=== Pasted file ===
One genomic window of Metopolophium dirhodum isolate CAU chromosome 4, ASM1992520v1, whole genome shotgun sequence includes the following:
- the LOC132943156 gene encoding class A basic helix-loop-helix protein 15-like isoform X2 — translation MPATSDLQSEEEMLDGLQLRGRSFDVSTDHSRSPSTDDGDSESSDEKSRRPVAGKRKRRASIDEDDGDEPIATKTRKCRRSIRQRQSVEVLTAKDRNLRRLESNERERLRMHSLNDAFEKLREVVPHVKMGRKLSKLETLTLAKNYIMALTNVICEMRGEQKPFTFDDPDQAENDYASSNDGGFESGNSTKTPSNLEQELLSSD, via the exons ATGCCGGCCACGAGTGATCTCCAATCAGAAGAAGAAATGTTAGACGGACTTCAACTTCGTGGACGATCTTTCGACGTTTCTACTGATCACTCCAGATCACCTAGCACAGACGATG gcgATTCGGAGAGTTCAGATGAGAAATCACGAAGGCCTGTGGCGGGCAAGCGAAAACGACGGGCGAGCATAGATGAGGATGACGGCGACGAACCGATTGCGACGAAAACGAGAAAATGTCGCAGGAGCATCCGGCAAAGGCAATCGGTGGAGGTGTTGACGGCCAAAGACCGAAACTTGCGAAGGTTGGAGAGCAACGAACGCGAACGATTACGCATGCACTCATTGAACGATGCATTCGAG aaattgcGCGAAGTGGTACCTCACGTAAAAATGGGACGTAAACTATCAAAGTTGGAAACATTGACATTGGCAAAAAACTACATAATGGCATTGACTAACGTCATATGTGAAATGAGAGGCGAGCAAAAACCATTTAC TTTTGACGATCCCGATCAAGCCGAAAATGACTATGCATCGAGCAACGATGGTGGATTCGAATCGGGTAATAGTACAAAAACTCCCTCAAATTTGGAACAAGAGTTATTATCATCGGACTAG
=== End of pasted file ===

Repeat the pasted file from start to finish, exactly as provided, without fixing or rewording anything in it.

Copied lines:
One genomic window of Metopolophium dirhodum isolate CAU chromosome 4, ASM1992520v1, whole genome shotgun sequence includes the following:
- the LOC132943156 gene encoding class A basic helix-loop-helix protein 15-like isoform X2 — translation MPATSDLQSEEEMLDGLQLRGRSFDVSTDHSRSPSTDDGDSESSDEKSRRPVAGKRKRRASIDEDDGDEPIATKTRKCRRSIRQRQSVEVLTAKDRNLRRLESNERERLRMHSLNDAFEKLREVVPHVKMGRKLSKLETLTLAKNYIMALTNVICEMRGEQKPFTFDDPDQAENDYASSNDGGFESGNSTKTPSNLEQELLSSD, via the exons ATGCCGGCCACGAGTGATCTCCAATCAGAAGAAGAAATGTTAGACGGACTTCAACTTCGTGGACGATCTTTCGACGTTTCTACTGATCACTCCAGATCACCTAGCACAGACGATG gcgATTCGGAGAGTTCAGATGAGAAATCACGAAGGCCTGTGGCGGGCAAGCGAAAACGACGGGCGAGCATAGATGAGGATGACGGCGACGAACCGATTGCGACGAAAACGAGAAAATGTCGCAGGAGCATCCGGCAAAGGCAATCGGTGGAGGTGTTGACGGCCAAAGACCGAAACTTGCGAAGGTTGGAGAGCAACGAACGCGAACGATTACGCATGCACTCATTGAACGATGCATTCGAG aaattgcGCGAAGTGGTACCTCACGTAAAAATGGGACGTAAACTATCAAAGTTGGAAACATTGACATTGGCAAAAAACTACATAATGGCATTGACTAACGTCATATGTGAAATGAGAGGCGAGCAAAAACCATTTAC TTTTGACGATCCCGATCAAGCCGAAAATGACTATGCATCGAGCAACGATGGTGGATTCGAATCGGGTAATAGTACAAAAACTCCCTCAAATTTGGAACAAGAGTTATTATCATCGGACTAG